The Washington Heights community will honor the memory of 17-year-old gunshot victim Marcel Pearson with a memorial and festival a year after he was gunned down near his South Side home, Homicide Watch Chicago is reporting.
Pearson was fatally shot on July 8, 2014, while walking through Robichaux Park near his Washington Heights neighborhood home just two days before his college orientation at Western Illinois University.
At the time, police said the 17-year-old and a 15-year-old acquaintance had just left a store in the 9200 block of South Eggleston when a white van pulled up about 10 p.m. A gunman exited and opened fire—hitting Pearson in the chest and back.
However, a manager of his high school basketball team said Pearson, who lived in the 1400 block of West 114th Place, was playing basketball in the park when he was shot.
In either case, he was pronounced dead at the scene, leaving his family and his community stunned.
A year later, the grief remains, and a resolution to make sure he is not forgotten.
The Celebration of Life and Unity Fest on Saturday will be hosted by the Pearson family, Robichaux Park and the Robichaux Park Block Club. It will last from noon to 4 p.m. in the park at 92nd and Eggleston, with attendees encouraged to wear orange in support of gun violence victims.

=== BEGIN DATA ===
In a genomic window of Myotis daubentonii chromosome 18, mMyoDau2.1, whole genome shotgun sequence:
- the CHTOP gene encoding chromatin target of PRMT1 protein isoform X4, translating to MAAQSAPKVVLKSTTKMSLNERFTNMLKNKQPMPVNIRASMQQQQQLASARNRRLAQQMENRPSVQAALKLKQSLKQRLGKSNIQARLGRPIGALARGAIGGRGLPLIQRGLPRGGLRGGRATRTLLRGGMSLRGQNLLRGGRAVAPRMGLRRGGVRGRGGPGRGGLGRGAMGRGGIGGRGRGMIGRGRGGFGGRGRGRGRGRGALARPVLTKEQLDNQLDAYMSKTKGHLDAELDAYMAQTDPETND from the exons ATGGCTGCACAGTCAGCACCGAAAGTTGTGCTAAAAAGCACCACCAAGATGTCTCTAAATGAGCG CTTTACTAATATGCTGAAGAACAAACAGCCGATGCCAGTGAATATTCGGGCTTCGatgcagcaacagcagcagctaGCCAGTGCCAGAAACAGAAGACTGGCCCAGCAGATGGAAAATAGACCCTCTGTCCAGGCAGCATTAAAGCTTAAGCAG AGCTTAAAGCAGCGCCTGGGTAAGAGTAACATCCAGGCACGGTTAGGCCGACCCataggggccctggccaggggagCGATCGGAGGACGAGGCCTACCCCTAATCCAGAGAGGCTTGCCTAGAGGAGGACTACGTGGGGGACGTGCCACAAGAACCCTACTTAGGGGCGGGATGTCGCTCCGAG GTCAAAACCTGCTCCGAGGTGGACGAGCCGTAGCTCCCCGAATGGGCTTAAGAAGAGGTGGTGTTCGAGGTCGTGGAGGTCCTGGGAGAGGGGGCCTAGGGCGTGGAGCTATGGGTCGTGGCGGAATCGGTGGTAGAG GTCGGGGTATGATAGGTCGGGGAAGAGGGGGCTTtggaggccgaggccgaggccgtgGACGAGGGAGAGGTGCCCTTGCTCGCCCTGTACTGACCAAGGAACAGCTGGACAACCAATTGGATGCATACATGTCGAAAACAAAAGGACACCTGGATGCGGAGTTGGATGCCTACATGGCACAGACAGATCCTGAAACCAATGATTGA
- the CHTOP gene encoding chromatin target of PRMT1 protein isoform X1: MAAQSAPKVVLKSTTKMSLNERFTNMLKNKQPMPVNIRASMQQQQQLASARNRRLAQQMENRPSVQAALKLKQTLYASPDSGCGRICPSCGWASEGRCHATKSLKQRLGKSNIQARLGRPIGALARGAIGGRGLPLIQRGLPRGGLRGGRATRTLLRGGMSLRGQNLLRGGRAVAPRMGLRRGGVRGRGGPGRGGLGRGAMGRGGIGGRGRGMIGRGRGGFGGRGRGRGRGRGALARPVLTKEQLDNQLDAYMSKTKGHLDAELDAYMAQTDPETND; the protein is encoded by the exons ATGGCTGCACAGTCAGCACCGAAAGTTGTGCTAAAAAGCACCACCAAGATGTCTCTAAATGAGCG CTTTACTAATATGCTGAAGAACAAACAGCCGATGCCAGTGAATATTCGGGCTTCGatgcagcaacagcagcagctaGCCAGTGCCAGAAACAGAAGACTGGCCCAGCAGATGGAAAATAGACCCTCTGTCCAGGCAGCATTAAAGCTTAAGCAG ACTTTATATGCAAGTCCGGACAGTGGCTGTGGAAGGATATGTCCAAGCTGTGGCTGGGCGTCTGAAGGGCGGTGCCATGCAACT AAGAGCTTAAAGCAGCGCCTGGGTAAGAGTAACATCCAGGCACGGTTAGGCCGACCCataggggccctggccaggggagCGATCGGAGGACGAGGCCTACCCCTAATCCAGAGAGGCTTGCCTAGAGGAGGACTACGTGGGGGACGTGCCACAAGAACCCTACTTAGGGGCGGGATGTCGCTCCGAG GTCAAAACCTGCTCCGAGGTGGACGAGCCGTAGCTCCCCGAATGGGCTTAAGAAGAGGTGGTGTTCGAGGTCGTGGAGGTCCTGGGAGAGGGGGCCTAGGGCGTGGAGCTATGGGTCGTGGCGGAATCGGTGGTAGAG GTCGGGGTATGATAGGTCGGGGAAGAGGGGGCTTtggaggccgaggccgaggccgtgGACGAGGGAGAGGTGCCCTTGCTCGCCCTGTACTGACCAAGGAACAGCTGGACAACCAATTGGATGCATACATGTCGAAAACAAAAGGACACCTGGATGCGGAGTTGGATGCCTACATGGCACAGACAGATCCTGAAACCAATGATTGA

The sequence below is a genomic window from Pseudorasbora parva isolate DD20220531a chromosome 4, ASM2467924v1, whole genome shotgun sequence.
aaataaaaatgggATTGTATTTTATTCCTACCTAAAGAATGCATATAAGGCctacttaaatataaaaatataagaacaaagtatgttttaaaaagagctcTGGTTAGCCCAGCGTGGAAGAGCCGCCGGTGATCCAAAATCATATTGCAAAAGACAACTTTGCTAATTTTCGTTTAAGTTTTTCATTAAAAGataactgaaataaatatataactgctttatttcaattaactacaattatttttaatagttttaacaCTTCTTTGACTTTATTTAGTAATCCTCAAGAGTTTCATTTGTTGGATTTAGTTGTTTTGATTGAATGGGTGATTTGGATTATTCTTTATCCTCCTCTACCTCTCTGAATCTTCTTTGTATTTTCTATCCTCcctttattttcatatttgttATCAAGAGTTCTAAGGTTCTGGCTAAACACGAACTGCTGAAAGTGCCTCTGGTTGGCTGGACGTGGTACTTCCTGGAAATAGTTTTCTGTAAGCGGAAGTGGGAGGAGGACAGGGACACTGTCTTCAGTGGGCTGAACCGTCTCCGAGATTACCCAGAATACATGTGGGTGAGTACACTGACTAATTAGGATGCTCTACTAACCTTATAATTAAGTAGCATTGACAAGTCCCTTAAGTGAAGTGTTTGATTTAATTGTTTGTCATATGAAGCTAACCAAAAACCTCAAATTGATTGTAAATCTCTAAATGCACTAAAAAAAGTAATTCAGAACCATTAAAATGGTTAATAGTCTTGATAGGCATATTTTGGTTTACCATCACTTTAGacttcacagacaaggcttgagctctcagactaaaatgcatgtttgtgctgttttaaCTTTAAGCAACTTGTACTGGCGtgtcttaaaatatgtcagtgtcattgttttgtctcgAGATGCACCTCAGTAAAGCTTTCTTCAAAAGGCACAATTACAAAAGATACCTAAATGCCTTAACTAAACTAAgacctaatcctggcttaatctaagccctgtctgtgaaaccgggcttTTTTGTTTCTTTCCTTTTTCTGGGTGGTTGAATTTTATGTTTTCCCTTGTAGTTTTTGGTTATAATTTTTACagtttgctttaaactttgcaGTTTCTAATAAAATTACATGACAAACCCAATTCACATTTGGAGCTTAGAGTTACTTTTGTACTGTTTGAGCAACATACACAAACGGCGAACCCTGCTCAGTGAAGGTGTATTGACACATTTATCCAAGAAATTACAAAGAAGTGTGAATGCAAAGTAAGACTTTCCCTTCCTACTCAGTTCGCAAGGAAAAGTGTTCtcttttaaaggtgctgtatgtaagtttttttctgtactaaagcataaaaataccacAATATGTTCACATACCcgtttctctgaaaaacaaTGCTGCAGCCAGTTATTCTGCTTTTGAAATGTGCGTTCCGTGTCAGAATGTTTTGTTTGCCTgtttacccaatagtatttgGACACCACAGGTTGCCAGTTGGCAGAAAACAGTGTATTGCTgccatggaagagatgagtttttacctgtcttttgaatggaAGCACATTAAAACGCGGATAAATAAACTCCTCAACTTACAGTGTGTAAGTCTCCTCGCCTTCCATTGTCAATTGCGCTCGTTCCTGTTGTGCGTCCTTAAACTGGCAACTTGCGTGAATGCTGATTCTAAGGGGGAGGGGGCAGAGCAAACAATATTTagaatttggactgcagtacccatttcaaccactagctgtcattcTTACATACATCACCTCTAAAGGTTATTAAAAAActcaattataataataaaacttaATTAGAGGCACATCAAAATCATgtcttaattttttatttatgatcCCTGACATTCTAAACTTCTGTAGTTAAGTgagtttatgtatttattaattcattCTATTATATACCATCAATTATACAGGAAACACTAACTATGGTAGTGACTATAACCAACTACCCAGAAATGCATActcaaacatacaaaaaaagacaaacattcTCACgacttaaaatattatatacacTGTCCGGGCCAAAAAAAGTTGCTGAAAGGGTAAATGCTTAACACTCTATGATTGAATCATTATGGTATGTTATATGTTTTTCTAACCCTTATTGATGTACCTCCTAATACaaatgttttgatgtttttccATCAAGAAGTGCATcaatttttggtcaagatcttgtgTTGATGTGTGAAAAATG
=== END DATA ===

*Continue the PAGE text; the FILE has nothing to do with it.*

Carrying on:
Described by many as good-natured and funny, Marcel had recently graduated from Johnson College Prep High School, where he was part of the Englewood charter school’s first graduating class.
“In honor of him we are addressing issues to solidify the community. … There is a lot of love for him left,” said Quianna Pearson, Marcel’s mother, who is organizing the event hoping his memory will live on to inspire other inner city teenagers to achieve their goals.
“He was focused, and a popular boy growing up. He maintained satisfactory grades and was very athletic,” she said.
Quianna Pearson is also in the process of establishing the Marcel Q. Foundation, and hopes to create a scholarship in his honor.
“Marcel had a grandmother that cared for him dearly, and when she passed away she left him as the beneficiary of her insurance policy,” his mother said. “Instead of cashing it out, he left the $20,000 for his education. He didn’t take out a single dollar.”
Marcel wanted to go to college to find his way out of the neighborhood, an unnamed friend said.
His mother hopes even though her son cannot, this event can begin the process of having inspire other neighborhood teens to follow that dream.
No arrests have been made in Marcel’s case, according to Chicago Police.